Post-War Iron Mining
- In 1870, there were 10 operational iron mines in the Upper Peninsula.
- In 1874, there were 41 known mines in the Upper Peninsula.
- After the war, the development of the Gogebic and Menominee Ranges expanded Michigan’s iron mining industry to great extents.
- In 1880, according to the mining industries census Michigan mined the second highest amount of iron ore in tons. Pennsylvania was the only state that mined more iron ore for the census year. (Michigan: 1,837,712 tons; Pennsylvania: 2,185,675 tons) (21)
- Although, according to the 1880 mining industries census, the value of the ore mined was greater in Michigan than it was in Pennsylvania for that census year. (Michigan: $6,034,648; Pennsylvania: $5,517,079) (22)
- The peak of the Upper Peninsula’s iron mining industry came around the 1920s, before the Great Depression had the chance to take its toll on the industry. The 1920 Census of Population: Mines and Quarries states, “The leading mining industry in Michigan in 1919 was the production of iron ore.” (24)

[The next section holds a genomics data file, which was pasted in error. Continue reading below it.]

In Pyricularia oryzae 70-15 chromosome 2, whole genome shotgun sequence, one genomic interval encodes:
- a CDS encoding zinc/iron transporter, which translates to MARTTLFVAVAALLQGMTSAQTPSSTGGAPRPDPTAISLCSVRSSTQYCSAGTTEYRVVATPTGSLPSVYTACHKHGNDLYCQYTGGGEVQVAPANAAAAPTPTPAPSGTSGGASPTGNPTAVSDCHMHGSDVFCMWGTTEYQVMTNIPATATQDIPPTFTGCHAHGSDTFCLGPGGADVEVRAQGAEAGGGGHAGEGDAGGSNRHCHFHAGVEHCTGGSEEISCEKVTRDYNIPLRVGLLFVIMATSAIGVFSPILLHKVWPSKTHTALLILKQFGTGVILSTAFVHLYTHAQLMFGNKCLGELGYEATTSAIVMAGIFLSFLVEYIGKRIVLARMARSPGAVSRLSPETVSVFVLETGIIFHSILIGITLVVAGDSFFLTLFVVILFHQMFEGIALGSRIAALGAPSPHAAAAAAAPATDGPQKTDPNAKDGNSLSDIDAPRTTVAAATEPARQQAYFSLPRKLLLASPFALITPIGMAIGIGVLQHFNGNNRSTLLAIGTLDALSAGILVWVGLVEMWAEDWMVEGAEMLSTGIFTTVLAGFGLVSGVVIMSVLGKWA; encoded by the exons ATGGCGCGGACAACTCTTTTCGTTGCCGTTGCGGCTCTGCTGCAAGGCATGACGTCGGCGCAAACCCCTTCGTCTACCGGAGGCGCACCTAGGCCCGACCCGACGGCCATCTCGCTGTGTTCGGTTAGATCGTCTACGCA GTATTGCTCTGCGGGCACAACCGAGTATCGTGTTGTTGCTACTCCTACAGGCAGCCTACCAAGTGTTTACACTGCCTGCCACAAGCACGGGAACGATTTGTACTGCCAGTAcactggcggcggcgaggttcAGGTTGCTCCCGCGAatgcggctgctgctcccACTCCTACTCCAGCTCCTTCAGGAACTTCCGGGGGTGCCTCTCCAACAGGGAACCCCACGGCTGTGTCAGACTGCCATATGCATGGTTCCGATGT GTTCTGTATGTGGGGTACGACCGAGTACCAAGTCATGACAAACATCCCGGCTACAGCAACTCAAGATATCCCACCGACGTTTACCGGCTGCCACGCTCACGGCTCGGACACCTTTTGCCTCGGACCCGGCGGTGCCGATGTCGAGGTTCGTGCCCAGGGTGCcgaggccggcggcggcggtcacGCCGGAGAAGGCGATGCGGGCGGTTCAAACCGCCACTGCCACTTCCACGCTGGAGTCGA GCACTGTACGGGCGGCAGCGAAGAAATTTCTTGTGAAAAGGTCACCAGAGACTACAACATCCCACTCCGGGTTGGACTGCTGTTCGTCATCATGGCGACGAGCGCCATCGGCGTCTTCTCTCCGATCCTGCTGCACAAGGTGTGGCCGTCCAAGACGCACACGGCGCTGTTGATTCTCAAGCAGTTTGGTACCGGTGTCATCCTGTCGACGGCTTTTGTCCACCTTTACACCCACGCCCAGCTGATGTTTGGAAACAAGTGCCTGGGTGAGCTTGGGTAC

- According to the 1920 Census of Population: Mines and Quarries, in 1919, “The state ranked eighth in the total number of persons engaged in the mining industries and in the average number of wage earners employed.” The state also, “ranked ninth in the value of mineral products in 1919,” according to the census. (25)